Brussels, 28 January 2009
László Kovács, Commissioner for Taxation and Customs, said: "Current national VAT invoicing rules are excessively complicated and disparate. This has led to unnecessary administrative burdens on businesses operating cross-border and has also facilitated VAT carousel fraud. Today's important initiative will put forward much simpler, more modern and comprehensive rules for invoicing, whilst allowing tax administrations effective means of control. Paper and electronic invoices will be treated equally which will allow businesses to move to a 100% e-invoicing system and to save up to 18 billion euros across the EU".
The Communication and the proposal reflect the real concerns of the business community and tax administrations, as indicated in their replies to the public consultation. A recent opinion of the High Level Group of Independent Stakeholders (HLG) also showed a demand for all the VAT aspects of invoicing to be looked at more widely. The proposal adopted today, therefore, not only addresses the VAT obstacles which hamper the up-take of electronic invoicing, but it also addresses difficulties that businesses face in respect to issuing and storing (especially electronically storing) of invoices, as well as discrepancies of the content of invoices.
The Commission believes that it is necessary to increase the up-take of electronic invoicing, by removing the pre-conditions of advanced electronic signatures or electric data interchange (EDI) for sending invoices electronically. Moreover, the electronic storage of invoices will be allowed, even if the original invoice is in paper format, and common storage periods are set.
Other measures to help reduce burdens on business include the removal of the many options available to Member States, thereby creating a harmonised set of invoicing rules. This will help those businesses that want to implement practices such as self-billing or summary invoices and will allow the larger businesses to centralise their invoicing.
To help SMEs, the proposal widens the use of simplified invoicing, notably for small value invoices (up to 200 euros) which will be of particular benefit for smaller businesses. It also allows simplified invoicing for business to consumer (B2C) supplies and certain VAT exempt supplies where the risk of fraud islimited. In addition, and of direct benefit to SMEs, is the option for Member States to introduce a cash accounting scheme under which the tax becomes due only when the invoice is paid.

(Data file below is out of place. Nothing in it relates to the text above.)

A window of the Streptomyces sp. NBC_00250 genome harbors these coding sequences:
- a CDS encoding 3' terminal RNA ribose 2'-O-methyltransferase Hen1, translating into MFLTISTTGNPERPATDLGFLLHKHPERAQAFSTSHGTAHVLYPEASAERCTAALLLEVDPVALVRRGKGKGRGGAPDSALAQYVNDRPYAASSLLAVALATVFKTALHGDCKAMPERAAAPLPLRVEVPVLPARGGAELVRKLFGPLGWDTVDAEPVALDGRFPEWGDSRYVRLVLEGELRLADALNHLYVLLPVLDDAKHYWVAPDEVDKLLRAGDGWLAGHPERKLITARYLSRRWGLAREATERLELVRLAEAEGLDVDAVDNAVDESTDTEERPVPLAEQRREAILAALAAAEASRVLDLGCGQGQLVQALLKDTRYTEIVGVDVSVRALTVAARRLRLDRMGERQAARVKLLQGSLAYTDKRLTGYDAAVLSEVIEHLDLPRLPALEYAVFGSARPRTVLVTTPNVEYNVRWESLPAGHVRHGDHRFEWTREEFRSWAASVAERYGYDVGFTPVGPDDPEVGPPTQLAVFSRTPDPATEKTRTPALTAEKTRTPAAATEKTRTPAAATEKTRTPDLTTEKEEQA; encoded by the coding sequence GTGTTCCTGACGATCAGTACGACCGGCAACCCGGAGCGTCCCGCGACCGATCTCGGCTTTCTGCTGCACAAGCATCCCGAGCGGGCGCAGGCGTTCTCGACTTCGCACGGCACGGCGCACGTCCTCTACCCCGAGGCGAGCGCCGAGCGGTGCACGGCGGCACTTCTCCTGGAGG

Notwithstanding the measures to help reduce burdens on business and promote SMEs, safeguards are maintained or enhanced to help the authorities to tackle VAT fraud. As businesses operating cross-border will have to report their transactions in the month of the supply, fraudsters will not be able to abuse the possibility of including an invoice in a later reporting period. Moreover, the rules on the right to VAT deductions are strengthened in respect to the requirement to hold a valid invoice and as regards the contents of invoices.
The VAT Directive requires that the Commission present a report and, if appropriate, a proposal amending the conditions for electronic invoicing. With the need also to address shortcomings with regard to other VAT rules on invoicing, the scope of the report and the accompanying proposal have been widened to include all aspects of the invoicing rules.
Questions and answers on technical issues of the proposal are available at this web page:
Further information on the Communication and the proposal can be found at:
The Commission sought the views of the public and commissioned a study on invoicing in order to be better informed as to the problems faced by business in respect to invoicing. Further information on the public consultation and invoicing study can be found at: